Why is the Sky Blue? is a brave new play exploring the effect of online pornography on young people. By Tackroom Theatre and director Abbey Wright, it opens at Southwark Playhouse tonight for a three-week run.
Why is the Sky Blue?, which is supported by the Pureland Foundation, is a challenging but surprisingly humorous new piece of verbatim theatre. With confronting language and thought-provoking testimony from young people, the show contains songs, live music and improvisation.
Some of the discussions feel incredibly intimate, with pairs of performers swapping thoughts in an interview scenario. Monologue scenes and songs take us through online pornography and its impact. The play looks at what love seems like to a seven-year -old, the views of teenage boys and the awkwardness of sexual maturity as experienced by girls.
One song describes how porn is male-focused, with even lesbian porn designed to appeal to the “heterosexual male gaze”.
There is also no holding back on the addictive and emotionally damaging side of porn, particularly how difficult it is to see women treated as props (and treated violently) when you’re a teenage girl just learning about sex.
The play is the result of a collaboration between the charity Barnardo’s, schools, theatres and the Tackroom Theatre company to conduct the largest piece of research ever undertaken on the subject of children and online pornography.
Wright, who co-founded Tackroom Theatre, joined writers Shireen Mula and Matt Regan to interview 10,000 six- to 22-year olds to explore their views on love and relationships and to better understand the effect of increased access to online pornography on their lives.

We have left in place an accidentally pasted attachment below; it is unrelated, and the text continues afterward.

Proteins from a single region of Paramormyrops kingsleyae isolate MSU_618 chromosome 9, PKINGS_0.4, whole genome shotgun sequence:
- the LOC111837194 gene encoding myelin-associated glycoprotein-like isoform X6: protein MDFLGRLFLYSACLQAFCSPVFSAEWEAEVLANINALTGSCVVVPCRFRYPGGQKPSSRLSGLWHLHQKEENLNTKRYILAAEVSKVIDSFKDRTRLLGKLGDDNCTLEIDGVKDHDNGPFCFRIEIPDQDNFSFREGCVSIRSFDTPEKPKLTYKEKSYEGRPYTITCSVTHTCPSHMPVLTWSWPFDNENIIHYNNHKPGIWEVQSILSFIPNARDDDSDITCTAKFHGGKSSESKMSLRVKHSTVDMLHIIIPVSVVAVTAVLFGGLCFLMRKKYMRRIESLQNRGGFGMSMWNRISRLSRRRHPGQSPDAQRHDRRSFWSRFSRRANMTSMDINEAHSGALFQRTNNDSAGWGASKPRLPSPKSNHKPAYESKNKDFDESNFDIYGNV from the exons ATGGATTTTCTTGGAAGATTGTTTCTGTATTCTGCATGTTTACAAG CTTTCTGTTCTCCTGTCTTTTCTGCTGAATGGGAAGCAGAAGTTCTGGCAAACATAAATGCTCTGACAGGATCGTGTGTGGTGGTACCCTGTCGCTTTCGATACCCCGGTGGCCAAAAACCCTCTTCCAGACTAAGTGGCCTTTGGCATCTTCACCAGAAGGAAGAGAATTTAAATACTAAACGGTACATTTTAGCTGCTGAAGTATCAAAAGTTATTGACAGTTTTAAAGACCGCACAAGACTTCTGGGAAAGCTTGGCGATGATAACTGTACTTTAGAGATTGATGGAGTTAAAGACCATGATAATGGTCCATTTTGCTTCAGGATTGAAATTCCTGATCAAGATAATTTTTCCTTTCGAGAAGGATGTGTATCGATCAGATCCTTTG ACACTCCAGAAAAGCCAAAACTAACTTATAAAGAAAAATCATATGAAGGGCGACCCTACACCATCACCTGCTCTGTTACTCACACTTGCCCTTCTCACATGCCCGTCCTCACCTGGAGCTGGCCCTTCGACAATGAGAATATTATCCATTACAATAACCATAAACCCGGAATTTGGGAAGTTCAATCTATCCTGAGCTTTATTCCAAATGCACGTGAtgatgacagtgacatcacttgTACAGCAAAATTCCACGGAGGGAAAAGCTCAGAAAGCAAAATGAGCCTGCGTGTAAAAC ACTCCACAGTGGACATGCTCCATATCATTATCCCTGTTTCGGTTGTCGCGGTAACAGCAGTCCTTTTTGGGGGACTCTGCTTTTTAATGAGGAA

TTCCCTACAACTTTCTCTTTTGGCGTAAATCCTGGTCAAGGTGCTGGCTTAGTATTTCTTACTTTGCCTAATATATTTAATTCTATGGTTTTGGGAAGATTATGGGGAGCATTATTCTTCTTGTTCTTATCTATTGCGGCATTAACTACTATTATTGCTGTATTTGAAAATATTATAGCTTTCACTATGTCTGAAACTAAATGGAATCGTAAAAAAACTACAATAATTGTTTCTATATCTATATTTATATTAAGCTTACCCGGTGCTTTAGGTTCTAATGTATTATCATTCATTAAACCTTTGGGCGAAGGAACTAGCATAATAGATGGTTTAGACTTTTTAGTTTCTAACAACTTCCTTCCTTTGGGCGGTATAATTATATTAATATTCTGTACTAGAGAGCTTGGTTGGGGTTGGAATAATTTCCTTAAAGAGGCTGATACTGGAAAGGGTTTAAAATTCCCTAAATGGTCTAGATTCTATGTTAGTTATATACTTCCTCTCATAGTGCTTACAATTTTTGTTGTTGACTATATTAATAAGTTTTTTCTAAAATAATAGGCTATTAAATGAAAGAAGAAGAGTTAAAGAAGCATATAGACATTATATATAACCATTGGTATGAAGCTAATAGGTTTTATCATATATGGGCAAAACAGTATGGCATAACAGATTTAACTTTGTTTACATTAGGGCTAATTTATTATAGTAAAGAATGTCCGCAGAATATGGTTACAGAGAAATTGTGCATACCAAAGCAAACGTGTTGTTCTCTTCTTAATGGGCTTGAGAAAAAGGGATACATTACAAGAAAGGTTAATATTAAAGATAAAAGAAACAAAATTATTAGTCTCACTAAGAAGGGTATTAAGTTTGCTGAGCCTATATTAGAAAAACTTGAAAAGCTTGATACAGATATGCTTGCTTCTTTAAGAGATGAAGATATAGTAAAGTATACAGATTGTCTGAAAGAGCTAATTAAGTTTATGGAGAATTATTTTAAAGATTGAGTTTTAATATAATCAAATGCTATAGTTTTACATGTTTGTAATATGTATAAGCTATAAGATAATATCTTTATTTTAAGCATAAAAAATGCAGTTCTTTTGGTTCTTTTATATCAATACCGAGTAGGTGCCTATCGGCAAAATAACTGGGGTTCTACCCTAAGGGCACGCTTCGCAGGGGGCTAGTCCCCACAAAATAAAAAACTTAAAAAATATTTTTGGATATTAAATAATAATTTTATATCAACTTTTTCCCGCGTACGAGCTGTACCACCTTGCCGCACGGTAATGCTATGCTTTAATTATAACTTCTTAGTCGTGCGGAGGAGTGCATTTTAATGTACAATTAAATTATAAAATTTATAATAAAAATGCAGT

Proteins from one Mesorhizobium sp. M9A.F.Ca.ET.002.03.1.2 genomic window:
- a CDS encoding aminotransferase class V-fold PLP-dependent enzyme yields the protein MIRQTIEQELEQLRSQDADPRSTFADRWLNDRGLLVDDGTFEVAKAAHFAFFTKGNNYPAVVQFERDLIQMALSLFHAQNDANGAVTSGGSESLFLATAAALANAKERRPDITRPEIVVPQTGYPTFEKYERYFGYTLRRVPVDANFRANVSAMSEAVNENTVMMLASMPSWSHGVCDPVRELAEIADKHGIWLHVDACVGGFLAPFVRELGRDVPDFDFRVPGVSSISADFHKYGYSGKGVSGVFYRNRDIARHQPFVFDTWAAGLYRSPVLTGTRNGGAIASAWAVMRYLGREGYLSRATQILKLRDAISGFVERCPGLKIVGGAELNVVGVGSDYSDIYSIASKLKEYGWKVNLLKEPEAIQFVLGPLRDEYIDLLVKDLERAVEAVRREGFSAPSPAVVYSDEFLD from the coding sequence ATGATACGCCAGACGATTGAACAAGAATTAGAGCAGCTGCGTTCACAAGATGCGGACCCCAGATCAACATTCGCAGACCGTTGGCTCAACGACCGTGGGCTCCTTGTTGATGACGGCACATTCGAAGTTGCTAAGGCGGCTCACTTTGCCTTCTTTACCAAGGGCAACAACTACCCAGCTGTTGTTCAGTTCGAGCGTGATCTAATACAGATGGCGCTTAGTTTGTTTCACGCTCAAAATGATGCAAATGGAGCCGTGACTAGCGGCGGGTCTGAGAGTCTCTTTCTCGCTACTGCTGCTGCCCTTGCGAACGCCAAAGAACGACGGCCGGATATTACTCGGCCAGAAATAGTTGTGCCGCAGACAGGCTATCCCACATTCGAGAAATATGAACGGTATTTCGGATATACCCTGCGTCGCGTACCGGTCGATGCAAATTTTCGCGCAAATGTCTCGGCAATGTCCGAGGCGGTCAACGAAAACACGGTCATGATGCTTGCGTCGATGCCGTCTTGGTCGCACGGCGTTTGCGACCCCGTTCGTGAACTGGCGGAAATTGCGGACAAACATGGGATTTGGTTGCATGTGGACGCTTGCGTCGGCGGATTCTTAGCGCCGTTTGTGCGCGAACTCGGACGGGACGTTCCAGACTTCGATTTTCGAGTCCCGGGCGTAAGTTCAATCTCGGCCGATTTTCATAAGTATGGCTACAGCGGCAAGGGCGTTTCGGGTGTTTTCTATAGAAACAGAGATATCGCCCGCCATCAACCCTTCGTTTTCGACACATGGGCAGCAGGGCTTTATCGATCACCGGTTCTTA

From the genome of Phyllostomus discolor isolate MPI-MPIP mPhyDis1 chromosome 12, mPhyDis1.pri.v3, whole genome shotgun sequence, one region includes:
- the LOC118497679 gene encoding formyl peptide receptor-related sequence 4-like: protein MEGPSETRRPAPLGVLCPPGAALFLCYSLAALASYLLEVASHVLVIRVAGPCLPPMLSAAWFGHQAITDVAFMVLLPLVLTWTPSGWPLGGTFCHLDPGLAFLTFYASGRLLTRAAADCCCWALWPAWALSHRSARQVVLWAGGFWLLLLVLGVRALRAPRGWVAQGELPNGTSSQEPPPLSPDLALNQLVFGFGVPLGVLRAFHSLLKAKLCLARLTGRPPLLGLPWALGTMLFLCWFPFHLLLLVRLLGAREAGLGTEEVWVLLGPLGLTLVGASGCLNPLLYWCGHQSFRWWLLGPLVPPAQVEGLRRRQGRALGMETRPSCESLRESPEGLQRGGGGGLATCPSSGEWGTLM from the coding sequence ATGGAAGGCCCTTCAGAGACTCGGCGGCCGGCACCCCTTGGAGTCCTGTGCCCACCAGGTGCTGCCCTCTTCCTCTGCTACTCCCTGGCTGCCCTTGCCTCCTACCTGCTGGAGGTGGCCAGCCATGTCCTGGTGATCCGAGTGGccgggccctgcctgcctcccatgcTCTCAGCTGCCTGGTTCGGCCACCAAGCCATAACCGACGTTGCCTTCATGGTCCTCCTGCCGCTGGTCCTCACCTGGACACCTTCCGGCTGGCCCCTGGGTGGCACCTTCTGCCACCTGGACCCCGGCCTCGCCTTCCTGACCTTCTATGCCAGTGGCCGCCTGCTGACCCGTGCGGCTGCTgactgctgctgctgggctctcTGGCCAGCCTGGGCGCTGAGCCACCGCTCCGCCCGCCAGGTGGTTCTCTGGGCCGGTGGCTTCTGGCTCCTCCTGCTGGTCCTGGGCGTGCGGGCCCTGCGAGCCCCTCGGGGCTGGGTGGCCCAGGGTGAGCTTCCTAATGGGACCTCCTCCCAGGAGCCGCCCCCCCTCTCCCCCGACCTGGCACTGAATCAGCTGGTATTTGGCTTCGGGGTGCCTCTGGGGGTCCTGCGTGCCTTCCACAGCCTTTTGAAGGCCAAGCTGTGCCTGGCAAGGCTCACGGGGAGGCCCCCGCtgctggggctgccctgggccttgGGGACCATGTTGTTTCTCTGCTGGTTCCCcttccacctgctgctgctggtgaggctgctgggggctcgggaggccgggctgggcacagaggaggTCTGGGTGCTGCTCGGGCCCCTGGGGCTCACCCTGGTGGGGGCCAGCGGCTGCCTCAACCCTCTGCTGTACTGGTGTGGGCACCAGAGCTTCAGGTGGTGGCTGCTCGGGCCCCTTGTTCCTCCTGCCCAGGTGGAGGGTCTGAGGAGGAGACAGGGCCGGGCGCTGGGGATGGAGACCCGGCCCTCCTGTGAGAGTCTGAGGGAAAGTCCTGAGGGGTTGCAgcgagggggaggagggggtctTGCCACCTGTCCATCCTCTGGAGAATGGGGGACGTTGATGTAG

“It’s been a really long-held ambition of mine to do this,” Wright said in an interview with the Guardian. “We wanted to attempt to track the influence of porn from when people first see it, sometimes around six or seven, to when they’re first entering into adult relationships.”
Wright admits she was shocked by what some six- and seven-year olds revealed: “The majority of children [I saw] have seen pornography and will describe it to you. I find it shocking that the experience of these very little children has not come to light.”
The play also covers sexting and queer identity, with some LGBT children explaining to the researchers that they found porn educational. The title is a reference to the sort of question any child might Google in all innocence, yet which might find them casually exposed to pornography instead.
Initial funding was raised through crowdsourcing, with support from many well-known names in theatre including Gemma Arterton, Lindsay Duncan and Dawn French. Oscar-winning actor Emma Thompson has also supported the play and says: “I am so excited about this project. It is brilliantly, vitally timely. Who isn’t worried about the effects of such easily accessed porn on this generation of kids? Attaching it to discussions about love and connection is a masterstroke. I urge everyone to get behind it. It will help with so many mental-health issues and could save lives. Bravo.”
Wright hopes to tour a smaller version of the show and plans to hold workshops with 25 theatres around the country. “There are always dangers in the world for children,” Wright said, “but somehow empowering them and giving them the tools to navigate those dangers in a very positive way seems like quite a hopeful thing.”
Why is the Sky Blue? (Or How to Make Slime) is at Southwark Playhouse, London, until 19 May. Box office: 020 7407 0234